Friday, October 23, 2009

Clothing of the 19th Century

One of the ways to create verisimilitude in your writing is to have your characters dressed in period-appropriate (and class-appropriate) clothing. What does this mean for the writer of steampunk?*

The fashions of the 19th Century are your playground.

There are numerous websites devoted to steampunk and Victorian-era fashion. Heck, even whole books talk about the subject. A basic perusal of the scholarship out there reveals numerous styles of outfit for most any occupation you can hope to envision. Whether your character's an aeronaut, engineer, scholar, shopkeeper, or card sharp, you can find it there.

There are a few common items across almost all these styles though. For men, the basic clothing was trousers, a button-down shirt, a vest or waistcoat, a tie or cravat, and a jacket. Women, on the other hand, wore perhaps the most exhaustive list of clothing I've ever seen: chemise, three petticoats, a shift, a corset (depending on where in the century you're writing), and then the dress itself. It's enough to make a writer's head spin -- especially if you attempt to describe the process.

All the above is fine and dandy for the people who could buy their clothing new. However, the poorer folk tended to get their clothing like so: the rich bought it new and wore it until they didn't want to anymore; the clothing then passed to their servants; the servants wore the clothing out further, and eventually sold it to a secondhand shop; the secondhand shop would then sell the clothing to people one more rung down the social ladder, who would then resell the clothing when they were done with it; the clothes went further down the ladder to the street urchins, who wore the clothing until it fell into rags. The urchins would then sell their ragged clothes to merchants who sold them to the paper mills (paper still had cloth content at that point).

For steampunk-specific accouterments, remember that brass and copper were key metals in the Victorian period. Any accenting on clothing in those metals would add a decent steampunk feel.

*I should really say "what does that mean for this writer of steampunk?" considering you all know how much research I do. I swear, it's like an addiction or something.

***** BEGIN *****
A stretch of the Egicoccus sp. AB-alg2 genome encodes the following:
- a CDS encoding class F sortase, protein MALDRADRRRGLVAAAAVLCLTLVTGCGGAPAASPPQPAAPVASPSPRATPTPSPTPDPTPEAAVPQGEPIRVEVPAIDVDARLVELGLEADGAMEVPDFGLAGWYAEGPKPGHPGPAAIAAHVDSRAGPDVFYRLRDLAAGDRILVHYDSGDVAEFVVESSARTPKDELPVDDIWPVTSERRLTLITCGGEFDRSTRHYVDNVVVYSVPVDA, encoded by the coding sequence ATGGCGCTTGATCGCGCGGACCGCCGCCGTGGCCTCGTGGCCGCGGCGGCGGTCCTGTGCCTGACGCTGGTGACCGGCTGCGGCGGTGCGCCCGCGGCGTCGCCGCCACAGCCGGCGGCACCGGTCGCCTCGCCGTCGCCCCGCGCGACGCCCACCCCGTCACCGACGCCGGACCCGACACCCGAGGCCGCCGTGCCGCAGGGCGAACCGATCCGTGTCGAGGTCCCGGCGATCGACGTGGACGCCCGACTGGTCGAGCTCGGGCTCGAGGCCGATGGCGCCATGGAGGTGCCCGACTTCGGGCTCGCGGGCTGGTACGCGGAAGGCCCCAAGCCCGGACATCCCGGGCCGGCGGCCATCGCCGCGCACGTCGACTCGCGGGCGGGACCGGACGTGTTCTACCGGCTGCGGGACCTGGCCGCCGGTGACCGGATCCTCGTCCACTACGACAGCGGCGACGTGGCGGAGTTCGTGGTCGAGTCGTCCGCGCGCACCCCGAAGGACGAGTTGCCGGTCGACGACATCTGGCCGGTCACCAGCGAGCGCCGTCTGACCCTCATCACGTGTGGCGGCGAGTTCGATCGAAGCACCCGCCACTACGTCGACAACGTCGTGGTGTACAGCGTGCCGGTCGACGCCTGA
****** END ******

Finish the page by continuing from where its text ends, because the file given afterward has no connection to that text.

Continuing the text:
Steampunk Super Mario Galaxy

So I found this image over at DeviantArt done by Amy Hollen, who corrects me in her comment below:

Yep, it's a steampunk drawing of Super Mario Galaxy. I just had to share, seeing as this here blog's title is a nod to the greatest Nintendo franchise in existence.

No worries, there will be a more detailed post about something steampunk or writing related later today. But this was just far too cool to not share immediately.

P.S.: My apologies to Amy Hollen for miscrediting this steampunk Super Mario drawing. 

Thursday, October 22, 2009

What Counts as a Completed Novel?

A postulation popped into my cranium the other day (couldn't think of a "P" word that meant "brain"): What counts as a completed novel?

Now, I ask this because SON OF MAGIC went through two (maybe three) completed iterations -- sometimes with vastly different storylines -- prior to the one it is today. CALLARION AT NIGHT is yet to be completed, but fast approaching that point (16.5 chapters, 169 pages, and 46,630 words as of this writing). Once I finish CaN (yes, that is my filename abbreviation for it), will this mean that I've completed two novels or four novels? Does a completed novel mean you've started over with entirely new characters, or does it mean you've completed works with different storylines where the characters have different motivations?

Where does the bouncing ball land on this? Your thoughts?

Wednesday, October 21, 2009

"Unrelenting Teenage Angst"